Lora, Crane and Michels. The opinion of the court was delivered by Michels, J.A.D.
Defendant William Robert Christopher was indicted by the Essex County grand jury and charged with the murder of William Malone. Defendant waived a trial by jury and the matter was tried by the judge alone. At the conclusion of all the evidence the judge found defendant guilty of second degree murder, stating that defendant's extrajudicial confession supported by corroborating evidence provided proof beyond a reasonable doubt that defendant had committed the crime. He was sentenced to State Prison for a term of 10 to 30 years.
Defendant seeks a reversal of his conviction and, alternatively, a modification of his sentence on the following grounds set forth in his brief:
POINT I. Since the State violated the confrontation clause of the Sixth Amendment, the Brady v. Maryland [373 U.S. 83, 83 S. Ct. 1194, 10 L. Ed. 2d 215] due process requirement, Rule 3:13-3 of the New Jersey Rules Governing Criminal Procedure and the due process clause of the Fourteenth Amendment, the defendant's conviction should be reversed.
POINT II. When the State before trial failed to provide defense counsel with the items and information enumerated herein, the defendant's Sixth Amendment right to adequate and effective representation by counsel was destroyed warranting reversal.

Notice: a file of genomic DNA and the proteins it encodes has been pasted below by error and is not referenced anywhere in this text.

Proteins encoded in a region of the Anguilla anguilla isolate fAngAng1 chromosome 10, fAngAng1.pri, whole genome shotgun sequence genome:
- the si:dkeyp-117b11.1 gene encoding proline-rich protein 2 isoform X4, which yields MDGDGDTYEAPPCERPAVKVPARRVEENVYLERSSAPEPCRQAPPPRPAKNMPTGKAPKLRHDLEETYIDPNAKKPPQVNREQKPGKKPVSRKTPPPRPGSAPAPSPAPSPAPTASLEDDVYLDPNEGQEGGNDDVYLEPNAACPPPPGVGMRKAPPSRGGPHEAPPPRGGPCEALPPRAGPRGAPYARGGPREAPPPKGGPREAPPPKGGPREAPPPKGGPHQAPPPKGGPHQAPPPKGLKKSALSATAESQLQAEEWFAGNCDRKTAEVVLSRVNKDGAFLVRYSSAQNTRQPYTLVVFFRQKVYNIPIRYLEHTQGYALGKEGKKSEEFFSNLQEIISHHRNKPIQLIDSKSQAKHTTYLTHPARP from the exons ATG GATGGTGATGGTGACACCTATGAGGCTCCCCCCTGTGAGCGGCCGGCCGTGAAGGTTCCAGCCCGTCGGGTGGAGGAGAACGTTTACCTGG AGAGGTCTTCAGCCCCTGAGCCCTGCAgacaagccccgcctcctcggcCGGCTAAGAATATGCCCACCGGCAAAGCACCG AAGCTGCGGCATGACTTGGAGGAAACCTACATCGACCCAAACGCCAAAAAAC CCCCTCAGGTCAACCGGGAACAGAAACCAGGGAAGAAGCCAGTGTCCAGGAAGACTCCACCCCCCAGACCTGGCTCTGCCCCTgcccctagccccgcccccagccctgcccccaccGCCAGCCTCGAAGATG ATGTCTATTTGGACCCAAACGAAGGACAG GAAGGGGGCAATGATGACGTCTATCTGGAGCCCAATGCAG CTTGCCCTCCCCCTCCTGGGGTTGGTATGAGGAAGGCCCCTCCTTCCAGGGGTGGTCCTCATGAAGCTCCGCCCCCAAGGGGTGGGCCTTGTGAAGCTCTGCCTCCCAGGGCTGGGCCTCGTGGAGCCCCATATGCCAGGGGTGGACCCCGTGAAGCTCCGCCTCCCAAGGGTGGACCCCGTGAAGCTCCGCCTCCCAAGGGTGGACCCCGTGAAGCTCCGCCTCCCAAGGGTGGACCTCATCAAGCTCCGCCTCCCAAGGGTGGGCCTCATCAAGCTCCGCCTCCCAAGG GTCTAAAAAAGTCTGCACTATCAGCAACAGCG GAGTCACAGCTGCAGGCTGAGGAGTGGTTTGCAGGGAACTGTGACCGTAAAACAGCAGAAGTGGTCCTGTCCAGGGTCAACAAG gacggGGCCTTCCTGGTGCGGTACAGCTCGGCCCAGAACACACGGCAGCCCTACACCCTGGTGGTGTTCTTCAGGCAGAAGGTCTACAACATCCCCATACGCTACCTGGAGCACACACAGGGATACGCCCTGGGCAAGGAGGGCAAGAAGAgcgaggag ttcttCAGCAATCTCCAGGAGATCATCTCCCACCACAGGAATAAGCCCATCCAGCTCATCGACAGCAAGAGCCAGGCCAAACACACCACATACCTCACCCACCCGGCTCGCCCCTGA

POINT III. The restriction of defense counsel's cross-examination of Mr. Hoffman coupled with the court's refusal to compel Irma Gathen's testimony was a denial of defendant's constitutional right to a fair trial.
POINT IV. Viewed in combination the errors complained of in Points I, II and III of this brief were so prejudicial to defendant's due process and fair trial rights that defendant's conviction should be reversed and a new trial ordered.
POINT V. Since there was no independent corroborative proof tending to establish that when the defendant made the admission against interest he was telling the truth, there is insufficient evidence of guilt.
POINT VI. The defendant's sentence is manifestly excessive and should be modified.
We have carefully considered all of defendant's arguments addressed to these issues and find them to be clearly without merit. R. 2:11-3(e)(2).
The record amply supports the trial court's finding that defendant was guilty beyond a reasonable doubt of second degree murder. State v. Johnson , 42 N.J. 146, 162 (1964). In our view, the State's corroborating proofs strengthened defendant's confession and tended to generate a belief in its trustworthiness. State v. Lucas , 30 N.J. 37, 56-58 (1959). See also State v. ...